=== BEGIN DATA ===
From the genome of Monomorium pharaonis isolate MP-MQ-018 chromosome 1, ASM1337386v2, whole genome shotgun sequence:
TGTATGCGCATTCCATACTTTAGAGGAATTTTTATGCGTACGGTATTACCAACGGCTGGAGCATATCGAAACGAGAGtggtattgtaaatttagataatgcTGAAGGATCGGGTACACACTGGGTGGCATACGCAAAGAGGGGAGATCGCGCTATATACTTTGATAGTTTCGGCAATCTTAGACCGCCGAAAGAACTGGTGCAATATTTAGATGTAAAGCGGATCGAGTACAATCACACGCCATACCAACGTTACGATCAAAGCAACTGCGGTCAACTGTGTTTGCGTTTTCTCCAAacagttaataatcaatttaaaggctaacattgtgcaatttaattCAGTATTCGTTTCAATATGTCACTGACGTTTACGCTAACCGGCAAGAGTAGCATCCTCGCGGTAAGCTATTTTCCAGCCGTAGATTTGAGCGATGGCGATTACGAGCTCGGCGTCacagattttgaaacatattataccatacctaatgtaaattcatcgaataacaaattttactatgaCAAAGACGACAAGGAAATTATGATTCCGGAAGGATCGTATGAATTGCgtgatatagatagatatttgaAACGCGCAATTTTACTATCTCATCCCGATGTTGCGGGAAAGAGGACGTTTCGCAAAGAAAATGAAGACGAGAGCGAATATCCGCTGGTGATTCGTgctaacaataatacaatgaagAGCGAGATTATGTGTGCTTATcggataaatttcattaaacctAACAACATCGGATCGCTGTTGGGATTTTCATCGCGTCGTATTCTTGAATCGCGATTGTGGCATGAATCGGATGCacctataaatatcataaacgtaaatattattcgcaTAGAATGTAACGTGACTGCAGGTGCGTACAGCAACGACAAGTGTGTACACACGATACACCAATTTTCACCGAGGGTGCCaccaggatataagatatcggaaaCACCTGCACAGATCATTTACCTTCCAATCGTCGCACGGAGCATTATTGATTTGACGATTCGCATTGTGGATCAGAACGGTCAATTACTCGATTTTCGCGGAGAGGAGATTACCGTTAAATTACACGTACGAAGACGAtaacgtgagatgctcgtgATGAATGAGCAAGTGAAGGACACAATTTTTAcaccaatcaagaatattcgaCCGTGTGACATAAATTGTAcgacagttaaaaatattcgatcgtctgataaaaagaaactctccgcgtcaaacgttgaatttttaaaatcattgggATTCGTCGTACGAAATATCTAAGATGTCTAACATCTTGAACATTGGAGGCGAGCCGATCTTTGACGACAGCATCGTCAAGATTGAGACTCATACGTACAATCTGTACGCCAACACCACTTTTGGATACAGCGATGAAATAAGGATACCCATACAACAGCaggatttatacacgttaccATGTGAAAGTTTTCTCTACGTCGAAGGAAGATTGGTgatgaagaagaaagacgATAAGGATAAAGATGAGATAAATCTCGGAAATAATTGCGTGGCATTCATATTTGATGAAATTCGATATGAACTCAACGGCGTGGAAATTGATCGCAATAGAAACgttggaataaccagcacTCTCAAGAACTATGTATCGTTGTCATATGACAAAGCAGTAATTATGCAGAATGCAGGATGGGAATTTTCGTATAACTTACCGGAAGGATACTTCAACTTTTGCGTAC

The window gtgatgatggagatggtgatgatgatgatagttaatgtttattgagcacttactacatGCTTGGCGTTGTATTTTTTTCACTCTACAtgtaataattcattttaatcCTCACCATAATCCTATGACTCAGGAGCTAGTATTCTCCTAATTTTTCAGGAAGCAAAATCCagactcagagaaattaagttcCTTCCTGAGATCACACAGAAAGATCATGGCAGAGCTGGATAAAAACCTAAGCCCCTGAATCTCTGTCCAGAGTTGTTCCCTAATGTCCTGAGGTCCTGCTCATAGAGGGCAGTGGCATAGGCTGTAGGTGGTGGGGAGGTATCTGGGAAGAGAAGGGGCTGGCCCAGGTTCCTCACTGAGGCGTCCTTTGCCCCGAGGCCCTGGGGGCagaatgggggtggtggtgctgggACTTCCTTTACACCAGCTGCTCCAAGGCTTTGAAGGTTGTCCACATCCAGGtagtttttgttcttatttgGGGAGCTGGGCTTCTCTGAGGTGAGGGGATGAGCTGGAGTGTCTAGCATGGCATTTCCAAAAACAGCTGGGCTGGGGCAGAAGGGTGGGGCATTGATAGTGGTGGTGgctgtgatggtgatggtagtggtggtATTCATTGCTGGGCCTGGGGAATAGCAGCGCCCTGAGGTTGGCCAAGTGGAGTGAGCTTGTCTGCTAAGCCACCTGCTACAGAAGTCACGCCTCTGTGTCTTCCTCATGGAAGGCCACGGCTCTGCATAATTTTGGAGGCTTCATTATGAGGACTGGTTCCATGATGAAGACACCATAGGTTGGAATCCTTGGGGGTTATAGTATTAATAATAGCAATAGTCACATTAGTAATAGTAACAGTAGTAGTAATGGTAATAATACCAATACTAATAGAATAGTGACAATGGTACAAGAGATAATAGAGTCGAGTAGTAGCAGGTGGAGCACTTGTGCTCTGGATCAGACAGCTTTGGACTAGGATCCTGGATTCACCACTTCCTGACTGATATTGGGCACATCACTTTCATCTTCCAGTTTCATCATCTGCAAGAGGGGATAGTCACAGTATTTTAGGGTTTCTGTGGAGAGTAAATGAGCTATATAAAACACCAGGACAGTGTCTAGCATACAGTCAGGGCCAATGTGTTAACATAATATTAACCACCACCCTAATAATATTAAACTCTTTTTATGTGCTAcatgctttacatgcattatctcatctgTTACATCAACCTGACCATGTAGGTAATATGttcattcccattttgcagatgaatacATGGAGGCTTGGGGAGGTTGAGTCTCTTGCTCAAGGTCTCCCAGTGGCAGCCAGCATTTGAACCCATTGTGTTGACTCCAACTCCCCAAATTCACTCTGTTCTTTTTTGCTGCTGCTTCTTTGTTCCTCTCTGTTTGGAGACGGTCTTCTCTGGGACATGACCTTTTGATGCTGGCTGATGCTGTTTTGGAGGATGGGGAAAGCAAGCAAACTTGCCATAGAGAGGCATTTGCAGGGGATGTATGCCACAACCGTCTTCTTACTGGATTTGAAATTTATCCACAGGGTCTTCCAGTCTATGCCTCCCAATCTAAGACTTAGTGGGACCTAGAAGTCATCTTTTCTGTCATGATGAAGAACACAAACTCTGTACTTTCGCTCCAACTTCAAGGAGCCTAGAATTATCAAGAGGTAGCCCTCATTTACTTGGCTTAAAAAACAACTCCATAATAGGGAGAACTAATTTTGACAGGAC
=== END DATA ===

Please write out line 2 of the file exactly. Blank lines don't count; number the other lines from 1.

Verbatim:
TGTATGCGCATTCCATACTTTAGAGGAATTTTTATGCGTACGGTATTACCAACGGCTGGAGCATATCGAAACGAGAGtggtattgtaaatttagataatgcTGAAGGATCGGGTACACACTGGGTGGCATACGCAAAGAGGGGAGATCGCGCTATATACTTTGATAGTTTCGGCAATCTTAGACCGCCGAAAGAACTGGTGCAATATTTAGATGTAAAGCGGATCGAGTACAATCACACGCCATACCAACGTTACGATCAAAGCAACTGCGGTCAACTGTGTTTGCGTTTTCTCCAAacagttaataatcaatttaaaggctaacattgtgcaatttaattCAGTATTCGTTTCAATATGTCACTGACGTTTACGCTAACCGGCAAGAGTAGCATCCTCGCGGTAAGCTATTTTCCAGCCGTAGATTTGAGCGATGGCGATTACGAGCTCGGCGTCacagattttgaaacatattataccatacctaatgtaaattcatcgaataacaaattttactatgaCAAAGACGACAAGGAAATTATGATTCCGGAAGGATCGTATGAATTGCgtgatatagatagatatttgaAACGCGCAATTTTACTATCTCATCCCGATGTTGCGGGAAAGAGGACGTTTCGCAAAGAAAATGAAGACGAGAGCGAATATCCGCTGGTGATTCGTgctaacaataatacaatgaagAGCGAGATTATGTGTGCTTATcggataaatttcattaaacctAACAACATCGGATCGCTGTTGGGATTTTCATCGCGTCGTATTCTTGAATCGCGATTGTGGCATGAATCGGATGCacctataaatatcataaacgtaaatattattcgcaTAGAATGTAACGTGACTGCAGGTGCGTACAGCAACGACAAGTGTGTACACACGATACACCAATTTTCACCGAGGGTGCCaccaggatataagatatcggaaaCACCTGCACAGATCATTTACCTTCCAATCGTCGCACGGAGCATTATTGATTTGACGATTCGCATTGTGGATCAGAACGGTCAATTACTCGATTTTCGCGGAGAGGAGATTACCGTTAAATTACACGTACGAAGACGAtaacgtgagatgctcgtgATGAATGAGCAAGTGAAGGACACAATTTTTAcaccaatcaagaatattcgaCCGTGTGACATAAATTGTAcgacagttaaaaatattcgatcgtctgataaaaagaaactctccgcgtcaaacgttgaatttttaaaatcattgggATTCGTCGTACGAAATATCTAAGATGTCTAACATCTTGAACATTGGAGGCGAGCCGATCTTTGACGACAGCATCGTCAAGATTGAGACTCATACGTACAATCTGTACGCCAACACCACTTTTGGATACAGCGATGAAATAAGGATACCCATACAACAGCaggatttatacacgttaccATGTGAAAGTTTTCTCTACGTCGAAGGAAGATTGGTgatgaagaagaaagacgATAAGGATAAAGATGAGATAAATCTCGGAAATAATTGCGTGGCATTCATATTTGATGAAATTCGATATGAACTCAACGGCGTGGAAATTGATCGCAATAGAAACgttggaataaccagcacTCTCAAGAACTATGTATCGTTGTCATATGACAAAGCAGTAATTATGCAGAATGCAGGATGGGAATTTTCGTATAACTTACCGGAAGGATACTTCAACTTTTGCGTAC